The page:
Do look out for words and phrases like:
AOC/DO/DOC/DOCG/IPR: These terms are appellations that European wine-producing countries use to indicate higher or special quality wines.
Grand Cru or Premier Cru: A French term that describes a vineyard of high quality. Only the top 1% of Burgundy wines can be labelled Grand Cru, while just 10% of Burgundies can be called Premier Cru.
Gran Reserva: Describes a wine that has been bottled for at least 5 years.
Mis en bouteille au chateau/domaine/a la propriete/Gutsabfüllung: This is your guarantee of a special wine that has been bottled within its producing estate.
Vieilles Vignes: Identifies wines fermented from grapes grown on old vines with lower grape yields but richer flavours.
Don’t be taken in by impressive sounding terms like Superieur or Grand Vin. The former simply means a higher alcohol level while the latter identifies a vineyard’s main rather than best wine. While it means extra aging and commonly appears on bottles, Reserve is a word that is effectively meaningless as it is backed by no accepted standard.
Useful terms to look out for on French wine labels include Blanc (white), Rouge (red), Grand Cru (a top quality vineyard), Cuvee (the blend of grapes or wines) and Domaine (estate).
As most wines from Germany are sweetish Rieslings, German wine labels include not only basic information such as the producer, region, vintage, vineyard and variant, etc. They also provide details of ripeness, sugar levels plus a 5-stage quality classification that stretches from simple table wine (Tafelwein) all the way up to Qualitätsweine mit Prädikat (QmP or Quality wine with attributes). Dry wines are labeled Trocken, while off-dry variants bear Halbtrocken labels and sweeter Rieslings are designated as being Beernauslese (BA) or Trockenbeerenauslese (TBA) wines.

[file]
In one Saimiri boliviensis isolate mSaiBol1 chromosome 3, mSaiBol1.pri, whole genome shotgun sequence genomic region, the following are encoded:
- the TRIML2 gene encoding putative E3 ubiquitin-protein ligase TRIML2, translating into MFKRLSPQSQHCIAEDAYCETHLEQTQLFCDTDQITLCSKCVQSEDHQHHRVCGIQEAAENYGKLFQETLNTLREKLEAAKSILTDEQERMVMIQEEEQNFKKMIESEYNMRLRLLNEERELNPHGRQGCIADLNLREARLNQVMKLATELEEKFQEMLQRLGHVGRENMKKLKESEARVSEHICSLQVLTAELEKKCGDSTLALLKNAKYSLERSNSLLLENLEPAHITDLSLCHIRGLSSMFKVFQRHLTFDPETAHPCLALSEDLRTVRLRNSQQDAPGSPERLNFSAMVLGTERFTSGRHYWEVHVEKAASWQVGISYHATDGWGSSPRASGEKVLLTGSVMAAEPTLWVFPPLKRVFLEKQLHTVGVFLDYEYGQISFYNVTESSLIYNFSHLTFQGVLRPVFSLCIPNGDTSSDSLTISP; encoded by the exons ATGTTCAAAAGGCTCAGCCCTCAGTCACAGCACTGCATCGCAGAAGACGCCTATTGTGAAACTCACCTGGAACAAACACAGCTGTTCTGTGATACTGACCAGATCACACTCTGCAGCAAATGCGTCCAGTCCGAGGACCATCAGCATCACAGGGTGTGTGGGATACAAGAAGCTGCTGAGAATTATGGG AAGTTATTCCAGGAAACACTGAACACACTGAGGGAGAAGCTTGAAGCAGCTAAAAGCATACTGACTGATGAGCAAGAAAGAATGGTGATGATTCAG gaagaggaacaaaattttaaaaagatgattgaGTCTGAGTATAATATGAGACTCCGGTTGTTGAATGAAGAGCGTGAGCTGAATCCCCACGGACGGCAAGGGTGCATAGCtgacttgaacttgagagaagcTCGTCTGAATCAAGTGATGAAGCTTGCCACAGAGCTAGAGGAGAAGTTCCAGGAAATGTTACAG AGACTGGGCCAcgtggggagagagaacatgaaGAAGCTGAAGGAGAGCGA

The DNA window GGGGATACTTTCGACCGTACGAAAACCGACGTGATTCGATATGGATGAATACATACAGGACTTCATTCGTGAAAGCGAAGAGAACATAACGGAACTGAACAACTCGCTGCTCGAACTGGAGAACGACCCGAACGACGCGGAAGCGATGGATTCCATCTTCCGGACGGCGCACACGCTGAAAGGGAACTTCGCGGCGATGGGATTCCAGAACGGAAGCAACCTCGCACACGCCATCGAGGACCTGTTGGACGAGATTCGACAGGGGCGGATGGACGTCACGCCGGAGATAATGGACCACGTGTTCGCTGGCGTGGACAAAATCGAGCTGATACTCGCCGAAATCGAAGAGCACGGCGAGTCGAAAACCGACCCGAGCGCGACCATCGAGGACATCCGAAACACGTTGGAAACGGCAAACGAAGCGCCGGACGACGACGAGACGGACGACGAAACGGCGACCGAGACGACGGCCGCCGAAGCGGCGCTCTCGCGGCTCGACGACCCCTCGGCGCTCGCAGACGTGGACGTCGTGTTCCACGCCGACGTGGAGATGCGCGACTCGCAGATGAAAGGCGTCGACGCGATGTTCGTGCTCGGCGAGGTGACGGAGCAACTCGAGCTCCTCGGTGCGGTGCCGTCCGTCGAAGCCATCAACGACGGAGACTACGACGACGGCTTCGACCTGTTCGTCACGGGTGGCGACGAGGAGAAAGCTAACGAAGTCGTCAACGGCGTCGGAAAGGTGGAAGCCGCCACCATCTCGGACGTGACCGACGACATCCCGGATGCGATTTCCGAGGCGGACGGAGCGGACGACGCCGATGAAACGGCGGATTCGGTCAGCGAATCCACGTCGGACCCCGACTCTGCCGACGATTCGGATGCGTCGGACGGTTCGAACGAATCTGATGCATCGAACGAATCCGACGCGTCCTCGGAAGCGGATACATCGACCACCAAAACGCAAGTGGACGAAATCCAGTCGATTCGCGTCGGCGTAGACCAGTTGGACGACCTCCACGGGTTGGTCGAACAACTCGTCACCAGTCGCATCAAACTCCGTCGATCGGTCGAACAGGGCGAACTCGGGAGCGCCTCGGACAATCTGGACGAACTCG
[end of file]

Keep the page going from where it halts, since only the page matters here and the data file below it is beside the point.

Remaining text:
As Italy has fully 37 designated wine growing regions and over 2,000 grape types, be sure to read Italian wine labels very carefully! In addition to estate and producer names, alcohol content and year of production, each wine should also be classified as being Vdt, IGT, DOC, DOCG depending on its volume, origin and quality.
New World wines
Like their producing nations, New World wine labels from countries such as Australia, New Zealand and South Africa tend to be very down-to-earth and outgoing, telling you all they need to know on their front label. Each bottle’s rear label will generally offer you with useful food pairing tips for the particular wine contained inside.